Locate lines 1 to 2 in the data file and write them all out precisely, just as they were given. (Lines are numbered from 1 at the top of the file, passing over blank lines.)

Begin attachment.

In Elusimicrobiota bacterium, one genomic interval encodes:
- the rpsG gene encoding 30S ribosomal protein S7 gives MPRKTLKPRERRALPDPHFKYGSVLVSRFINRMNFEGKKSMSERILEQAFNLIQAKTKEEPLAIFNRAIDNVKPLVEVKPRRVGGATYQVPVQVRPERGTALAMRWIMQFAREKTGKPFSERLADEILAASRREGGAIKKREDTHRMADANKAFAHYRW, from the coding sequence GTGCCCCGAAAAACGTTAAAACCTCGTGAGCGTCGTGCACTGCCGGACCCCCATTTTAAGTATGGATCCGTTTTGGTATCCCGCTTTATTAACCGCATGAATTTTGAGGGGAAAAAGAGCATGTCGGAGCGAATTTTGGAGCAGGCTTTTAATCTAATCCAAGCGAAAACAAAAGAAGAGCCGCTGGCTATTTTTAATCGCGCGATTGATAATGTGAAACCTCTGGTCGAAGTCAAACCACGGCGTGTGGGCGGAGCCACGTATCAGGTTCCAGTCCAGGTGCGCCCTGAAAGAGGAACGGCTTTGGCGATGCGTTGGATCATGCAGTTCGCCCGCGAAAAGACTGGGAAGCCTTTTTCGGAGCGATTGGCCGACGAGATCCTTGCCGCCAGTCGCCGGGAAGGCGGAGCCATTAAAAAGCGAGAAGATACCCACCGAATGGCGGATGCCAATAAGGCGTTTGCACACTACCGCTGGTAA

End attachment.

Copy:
In Elusimicrobiota bacterium, one genomic interval encodes:
- the rpsG gene encoding 30S ribosomal protein S7 gives MPRKTLKPRERRALPDPHFKYGSVLVSRFINRMNFEGKKSMSERILEQAFNLIQAKTKEEPLAIFNRAIDNVKPLVEVKPRRVGGATYQVPVQVRPERGTALAMRWIMQFAREKTGKPFSERLADEILAASRREGGAIKKREDTHRMADANKAFAHYRW, from the coding sequence GTGCCCCGAAAAACGTTAAAACCTCGTGAGCGTCGTGCACTGCCGGACCCCCATTTTAAGTATGGATCCGTTTTGGTATCCCGCTTTATTAACCGCATGAATTTTGAGGGGAAAAAGAGCATGTCGGAGCGAATTTTGGAGCAGGCTTTTAATCTAATCCAAGCGAAAACAAAAGAAGAGCCGCTGGCTATTTTTAATCGCGCGATTGATAATGTGAAACCTCTGGTCGAAGTCAAACCACGGCGTGTGGGCGGAGCCACGTATCAGGTTCCAGTCCAGGTGCGCCCTGAAAGAGGAACGGCTTTGGCGATGCGTTGGATCATGCAGTTCGCCCGCGAAAAGACTGGGAAGCCTTTTTCGGAGCGATTGGCCGACGAGATCCTTGCCGCCAGTCGCCGGGAAGGCGGAGCCATTAAAAAGCGAGAAGATACCCACCGAATGGCGGATGCCAATAAGGCGTTTGCACACTACCGCTGGTAA